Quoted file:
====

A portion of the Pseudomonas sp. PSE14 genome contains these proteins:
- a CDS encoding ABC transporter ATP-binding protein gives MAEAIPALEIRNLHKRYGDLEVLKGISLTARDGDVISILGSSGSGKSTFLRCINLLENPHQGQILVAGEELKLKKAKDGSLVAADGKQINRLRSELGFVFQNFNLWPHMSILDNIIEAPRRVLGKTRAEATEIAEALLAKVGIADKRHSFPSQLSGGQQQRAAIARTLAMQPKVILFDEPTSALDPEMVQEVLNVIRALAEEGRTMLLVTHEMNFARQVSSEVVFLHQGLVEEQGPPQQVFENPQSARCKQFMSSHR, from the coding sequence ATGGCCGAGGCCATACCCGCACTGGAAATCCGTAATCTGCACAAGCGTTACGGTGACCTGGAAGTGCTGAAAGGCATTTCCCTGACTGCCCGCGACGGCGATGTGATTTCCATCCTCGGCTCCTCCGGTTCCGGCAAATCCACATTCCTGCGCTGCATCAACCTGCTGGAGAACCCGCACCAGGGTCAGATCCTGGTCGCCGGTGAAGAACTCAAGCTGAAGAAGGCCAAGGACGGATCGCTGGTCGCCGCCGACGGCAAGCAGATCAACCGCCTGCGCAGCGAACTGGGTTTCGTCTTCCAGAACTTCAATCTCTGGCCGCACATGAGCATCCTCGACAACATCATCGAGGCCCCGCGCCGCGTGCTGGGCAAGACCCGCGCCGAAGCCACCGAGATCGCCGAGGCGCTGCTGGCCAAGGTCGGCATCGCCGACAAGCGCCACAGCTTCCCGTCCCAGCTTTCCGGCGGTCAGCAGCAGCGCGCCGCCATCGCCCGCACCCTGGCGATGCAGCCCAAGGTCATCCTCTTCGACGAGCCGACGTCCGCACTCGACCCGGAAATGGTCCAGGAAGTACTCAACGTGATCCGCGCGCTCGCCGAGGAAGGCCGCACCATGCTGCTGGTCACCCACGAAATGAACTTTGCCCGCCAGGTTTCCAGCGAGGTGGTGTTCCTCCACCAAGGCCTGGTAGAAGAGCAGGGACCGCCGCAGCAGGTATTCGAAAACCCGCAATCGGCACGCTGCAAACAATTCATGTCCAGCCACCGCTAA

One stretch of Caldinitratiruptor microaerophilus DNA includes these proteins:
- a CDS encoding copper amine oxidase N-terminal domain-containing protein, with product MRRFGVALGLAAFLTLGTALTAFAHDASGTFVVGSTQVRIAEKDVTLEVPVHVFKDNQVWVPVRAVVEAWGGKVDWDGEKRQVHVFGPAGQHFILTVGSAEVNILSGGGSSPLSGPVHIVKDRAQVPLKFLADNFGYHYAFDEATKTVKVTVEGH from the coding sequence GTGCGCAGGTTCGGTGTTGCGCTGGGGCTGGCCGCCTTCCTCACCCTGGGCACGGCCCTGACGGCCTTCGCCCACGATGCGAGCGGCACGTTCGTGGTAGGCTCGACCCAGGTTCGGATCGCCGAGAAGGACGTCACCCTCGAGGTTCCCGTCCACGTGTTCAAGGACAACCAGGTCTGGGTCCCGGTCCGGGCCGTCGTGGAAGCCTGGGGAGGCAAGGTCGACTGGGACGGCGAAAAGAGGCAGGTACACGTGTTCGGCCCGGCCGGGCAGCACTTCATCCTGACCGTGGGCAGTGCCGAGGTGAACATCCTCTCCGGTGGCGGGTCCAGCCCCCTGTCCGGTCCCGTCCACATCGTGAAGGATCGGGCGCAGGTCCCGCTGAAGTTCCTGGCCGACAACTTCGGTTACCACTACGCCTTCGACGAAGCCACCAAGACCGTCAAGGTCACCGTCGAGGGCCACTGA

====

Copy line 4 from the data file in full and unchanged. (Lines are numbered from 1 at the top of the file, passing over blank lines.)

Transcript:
- a CDS encoding copper amine oxidase N-terminal domain-containing protein, with product MRRFGVALGLAAFLTLGTALTAFAHDASGTFVVGSTQVRIAEKDVTLEVPVHVFKDNQVWVPVRAVVEAWGGKVDWDGEKRQVHVFGPAGQHFILTVGSAEVNILSGGGSSPLSGPVHIVKDRAQVPLKFLADNFGYHYAFDEATKTVKVTVEGH from the coding sequence GTGCGCAGGTTCGGTGTTGCGCTGGGGCTGGCCGCCTTCCTCACCCTGGGCACGGCCCTGACGGCCTTCGCCCACGATGCGAGCGGCACGTTCGTGGTAGGCTCGACCCAGGTTCGGATCGCCGAGAAGGACGTCACCCTCGAGGTTCCCGTCCACGTGTTCAAGGACAACCAGGTCTGGGTCCCGGTCCGGGCCGTCGTGGAAGCCTGGGGAGGCAAGGTCGACTGGGACGGCGAAAAGAGGCAGGTACACGTGTTCGGCCCGGCCGGGCAGCACTTCATCCTGACCGTGGGCAGTGCCGAGGTGAACATCCTCTCCGGTGGCGGGTCCAGCCCCCTGTCCGGTCCCGTCCACATCGTGAAGGATCGGGCGCAGGTCCCGCTGAAGTTCCTGGCCGACAACTTCGGTTACCACTACGCCTTCGACGAAGCCACCAAGACCGTCAAGGTCACCGTCGAGGGCCACTGA